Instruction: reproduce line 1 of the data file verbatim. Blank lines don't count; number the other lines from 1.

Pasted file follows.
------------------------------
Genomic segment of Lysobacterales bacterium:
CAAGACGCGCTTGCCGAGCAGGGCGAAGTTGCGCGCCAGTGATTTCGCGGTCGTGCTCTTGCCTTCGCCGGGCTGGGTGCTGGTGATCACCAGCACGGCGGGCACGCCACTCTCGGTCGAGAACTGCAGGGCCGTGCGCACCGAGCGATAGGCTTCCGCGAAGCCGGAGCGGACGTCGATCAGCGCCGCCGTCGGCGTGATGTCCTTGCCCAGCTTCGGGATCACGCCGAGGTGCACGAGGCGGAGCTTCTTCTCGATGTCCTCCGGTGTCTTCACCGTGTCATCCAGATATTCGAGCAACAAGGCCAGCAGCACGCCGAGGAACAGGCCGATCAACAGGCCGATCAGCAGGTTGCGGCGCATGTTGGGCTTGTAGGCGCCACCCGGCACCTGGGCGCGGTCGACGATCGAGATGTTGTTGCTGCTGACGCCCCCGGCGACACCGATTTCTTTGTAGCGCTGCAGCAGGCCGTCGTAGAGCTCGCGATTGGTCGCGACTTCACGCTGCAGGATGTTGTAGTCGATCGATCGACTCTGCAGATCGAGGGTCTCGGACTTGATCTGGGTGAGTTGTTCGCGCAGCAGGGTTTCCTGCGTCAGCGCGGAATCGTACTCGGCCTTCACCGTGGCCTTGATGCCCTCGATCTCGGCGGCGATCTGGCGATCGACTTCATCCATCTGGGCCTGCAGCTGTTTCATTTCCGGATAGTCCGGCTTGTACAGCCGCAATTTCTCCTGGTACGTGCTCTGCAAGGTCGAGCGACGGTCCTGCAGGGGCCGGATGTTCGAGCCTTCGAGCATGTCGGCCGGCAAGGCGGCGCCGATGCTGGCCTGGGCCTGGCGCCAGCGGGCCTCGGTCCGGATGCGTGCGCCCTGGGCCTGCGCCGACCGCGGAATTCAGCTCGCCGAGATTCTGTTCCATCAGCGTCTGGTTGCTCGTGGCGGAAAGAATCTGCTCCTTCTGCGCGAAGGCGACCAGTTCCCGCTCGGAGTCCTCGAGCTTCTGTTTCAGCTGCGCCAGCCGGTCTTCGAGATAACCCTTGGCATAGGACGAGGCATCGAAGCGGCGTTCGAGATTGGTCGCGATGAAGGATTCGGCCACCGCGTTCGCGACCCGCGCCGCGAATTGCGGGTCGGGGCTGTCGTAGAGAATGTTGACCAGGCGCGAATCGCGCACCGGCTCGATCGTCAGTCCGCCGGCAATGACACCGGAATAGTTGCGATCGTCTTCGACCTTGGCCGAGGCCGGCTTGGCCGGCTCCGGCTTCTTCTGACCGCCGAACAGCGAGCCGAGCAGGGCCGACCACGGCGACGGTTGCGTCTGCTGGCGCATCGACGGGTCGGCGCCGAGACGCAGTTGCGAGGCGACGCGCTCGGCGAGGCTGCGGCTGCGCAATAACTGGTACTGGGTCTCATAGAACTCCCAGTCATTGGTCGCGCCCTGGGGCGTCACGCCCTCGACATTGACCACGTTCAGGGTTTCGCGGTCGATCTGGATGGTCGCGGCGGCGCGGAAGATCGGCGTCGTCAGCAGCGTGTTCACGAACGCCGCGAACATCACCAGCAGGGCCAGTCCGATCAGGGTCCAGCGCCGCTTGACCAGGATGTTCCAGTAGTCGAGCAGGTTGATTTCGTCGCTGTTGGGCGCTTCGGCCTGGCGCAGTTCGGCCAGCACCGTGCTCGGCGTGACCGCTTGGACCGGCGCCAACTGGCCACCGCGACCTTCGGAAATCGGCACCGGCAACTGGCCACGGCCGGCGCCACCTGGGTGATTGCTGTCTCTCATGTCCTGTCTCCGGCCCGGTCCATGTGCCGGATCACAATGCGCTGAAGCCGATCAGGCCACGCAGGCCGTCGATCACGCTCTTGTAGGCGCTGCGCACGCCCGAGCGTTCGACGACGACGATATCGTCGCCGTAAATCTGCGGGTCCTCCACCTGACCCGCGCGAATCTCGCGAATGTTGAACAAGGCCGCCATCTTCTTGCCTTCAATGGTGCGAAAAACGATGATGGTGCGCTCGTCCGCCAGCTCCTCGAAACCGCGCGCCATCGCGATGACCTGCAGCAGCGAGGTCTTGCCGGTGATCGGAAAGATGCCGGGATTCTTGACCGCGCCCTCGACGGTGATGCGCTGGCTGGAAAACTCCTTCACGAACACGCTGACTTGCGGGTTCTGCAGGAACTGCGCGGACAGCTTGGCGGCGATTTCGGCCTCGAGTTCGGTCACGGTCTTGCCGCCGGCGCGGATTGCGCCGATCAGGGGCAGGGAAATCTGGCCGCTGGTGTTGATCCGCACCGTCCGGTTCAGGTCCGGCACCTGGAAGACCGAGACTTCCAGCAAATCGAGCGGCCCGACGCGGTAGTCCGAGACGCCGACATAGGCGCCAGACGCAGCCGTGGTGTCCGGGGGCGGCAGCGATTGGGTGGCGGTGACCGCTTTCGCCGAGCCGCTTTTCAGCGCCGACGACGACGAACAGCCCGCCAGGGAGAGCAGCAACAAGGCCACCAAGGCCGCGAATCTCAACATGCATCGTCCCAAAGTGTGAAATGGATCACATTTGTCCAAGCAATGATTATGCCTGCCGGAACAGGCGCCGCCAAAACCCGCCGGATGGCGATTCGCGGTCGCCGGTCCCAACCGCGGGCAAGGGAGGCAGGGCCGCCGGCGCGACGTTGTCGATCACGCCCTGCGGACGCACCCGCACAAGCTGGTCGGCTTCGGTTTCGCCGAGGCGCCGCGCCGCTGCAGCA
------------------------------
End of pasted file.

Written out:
Genomic segment of Lysobacterales bacterium: